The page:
One month ago about 100 million of us made some form of formal New Year resolution. It’s time for a check-up.
How are we doing? Any healthier? Are finances in order? Learned anything new? Any improved relationships?
One month in to the year we should be seeing some movement. Of course, many – most – resolutions for change fail miserably. Why? Making real and lasting change – what the Bible calls “repentance” – isn’t mystery or magic. Here are a few simple keys:
Make intentions measurable and specific. If I need to lose weight, I can frame that objective as a concrete goal: “I will weigh 185 pounds on March 8, 2010 and stay there until December 31, 2010.”
Writing goals works wonders. Psychologists suggest this exercise frees the left brain from asking “what?” and releases the right brain to solve “how?” I’m putting goals into words here and now… You can do the same in the comments section below if you choose!
Tell someone. Asking for accountability from someone we trust brings extra leverage to our commitments.
Commit to a plan not just a goal. There might be several paths to reach your goal. Pick ONE and follow it!
Formalize no more than five personal goals at any one time. Five is the capacity of our focus. Trimming my “wishes” down to five priorities is difficult but necessary if I’m going to move beyond “hope” to “will.”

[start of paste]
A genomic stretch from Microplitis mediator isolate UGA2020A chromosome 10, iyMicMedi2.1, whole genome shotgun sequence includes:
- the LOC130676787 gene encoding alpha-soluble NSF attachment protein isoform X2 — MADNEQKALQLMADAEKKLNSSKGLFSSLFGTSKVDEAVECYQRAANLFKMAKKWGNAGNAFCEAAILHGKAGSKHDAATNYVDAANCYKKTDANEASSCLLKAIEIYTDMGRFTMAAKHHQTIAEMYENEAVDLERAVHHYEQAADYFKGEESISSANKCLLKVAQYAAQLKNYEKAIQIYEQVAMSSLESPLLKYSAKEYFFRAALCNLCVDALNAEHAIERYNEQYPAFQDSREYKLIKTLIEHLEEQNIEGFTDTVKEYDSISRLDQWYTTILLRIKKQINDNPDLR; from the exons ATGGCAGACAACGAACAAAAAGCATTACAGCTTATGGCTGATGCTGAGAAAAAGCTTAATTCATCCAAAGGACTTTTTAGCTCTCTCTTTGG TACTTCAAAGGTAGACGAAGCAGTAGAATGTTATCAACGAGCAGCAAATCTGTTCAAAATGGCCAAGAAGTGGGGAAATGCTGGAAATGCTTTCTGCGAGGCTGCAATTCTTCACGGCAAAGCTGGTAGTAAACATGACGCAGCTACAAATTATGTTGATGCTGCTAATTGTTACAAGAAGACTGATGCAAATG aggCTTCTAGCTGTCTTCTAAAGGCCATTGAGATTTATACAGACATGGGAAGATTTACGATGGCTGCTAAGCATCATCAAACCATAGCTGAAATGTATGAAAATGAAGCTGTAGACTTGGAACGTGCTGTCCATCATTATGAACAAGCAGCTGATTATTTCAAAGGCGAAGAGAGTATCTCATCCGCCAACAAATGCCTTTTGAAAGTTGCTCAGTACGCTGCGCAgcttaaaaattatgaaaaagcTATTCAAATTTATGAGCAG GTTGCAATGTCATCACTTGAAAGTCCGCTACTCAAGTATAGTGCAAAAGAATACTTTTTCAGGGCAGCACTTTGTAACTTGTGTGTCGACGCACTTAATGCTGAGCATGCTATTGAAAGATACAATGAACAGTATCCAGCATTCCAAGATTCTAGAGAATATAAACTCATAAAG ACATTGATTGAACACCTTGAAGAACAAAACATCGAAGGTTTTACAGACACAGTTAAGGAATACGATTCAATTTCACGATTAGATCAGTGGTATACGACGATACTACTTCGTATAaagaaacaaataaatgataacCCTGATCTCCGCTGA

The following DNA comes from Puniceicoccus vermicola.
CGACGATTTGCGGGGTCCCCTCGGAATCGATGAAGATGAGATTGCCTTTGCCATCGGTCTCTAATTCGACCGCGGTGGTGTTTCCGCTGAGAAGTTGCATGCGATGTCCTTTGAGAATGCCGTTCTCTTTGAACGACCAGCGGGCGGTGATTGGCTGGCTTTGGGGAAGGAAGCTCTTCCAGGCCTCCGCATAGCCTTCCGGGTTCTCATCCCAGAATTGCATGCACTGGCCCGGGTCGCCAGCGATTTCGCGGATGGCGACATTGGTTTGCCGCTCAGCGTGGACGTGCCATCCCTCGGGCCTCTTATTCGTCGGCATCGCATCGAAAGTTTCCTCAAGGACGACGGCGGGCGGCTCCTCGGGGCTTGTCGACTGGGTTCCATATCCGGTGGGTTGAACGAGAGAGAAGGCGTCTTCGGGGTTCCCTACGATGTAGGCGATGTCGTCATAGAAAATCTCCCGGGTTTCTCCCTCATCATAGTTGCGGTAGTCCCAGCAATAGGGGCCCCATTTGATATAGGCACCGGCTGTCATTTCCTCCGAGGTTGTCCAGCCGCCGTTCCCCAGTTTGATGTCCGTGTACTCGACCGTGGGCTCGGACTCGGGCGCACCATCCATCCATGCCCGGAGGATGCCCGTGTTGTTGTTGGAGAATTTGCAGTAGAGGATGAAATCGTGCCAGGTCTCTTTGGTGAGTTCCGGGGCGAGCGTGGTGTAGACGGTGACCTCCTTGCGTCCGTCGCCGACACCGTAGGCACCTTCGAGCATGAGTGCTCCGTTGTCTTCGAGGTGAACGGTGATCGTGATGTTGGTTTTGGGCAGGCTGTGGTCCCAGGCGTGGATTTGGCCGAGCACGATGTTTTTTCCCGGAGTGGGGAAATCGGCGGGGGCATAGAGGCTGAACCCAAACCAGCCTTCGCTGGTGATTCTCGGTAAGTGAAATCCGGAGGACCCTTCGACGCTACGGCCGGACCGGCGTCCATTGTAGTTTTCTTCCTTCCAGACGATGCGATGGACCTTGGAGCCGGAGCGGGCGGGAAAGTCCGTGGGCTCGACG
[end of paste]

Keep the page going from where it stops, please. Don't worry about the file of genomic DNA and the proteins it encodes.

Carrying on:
Pray. Yes, pray. I realize up front that I’m doomed to fail with all my plans to change myself. Yes, disillusion too is a necessary step, and with it a cry for help. Jesus once said, “Apart from me you can do nothing.” In other words, all my intentions and plans AND commitments and disciplines Will in the end fall short. I’m not strong enough or focused enough, even with all the right strategies. Yes, I can improve the odds of success, but I can never dodge Jesus’ tenet: “The spirit is willing but the flesh is weak.” One great spiritual teacher put it this way: “I can’t, you can, please do, thank you!” That is the key to transformation… and resolution… I can’t. Jesus can, through me. I can ask for that change, and then thank him for that completed promise.
“God, I want to change. I need to change. You made me for more than I am. But the truth is, I need more than my own resolve. I need you. I can’t make the changes I must. Please work in me to lead me toward my destiny. Give me strength and determination and focus and the humility to ask you to work when and where I cannot. Thank you ahead of time for your strength to accomplish your purposes in me. In Jesus…”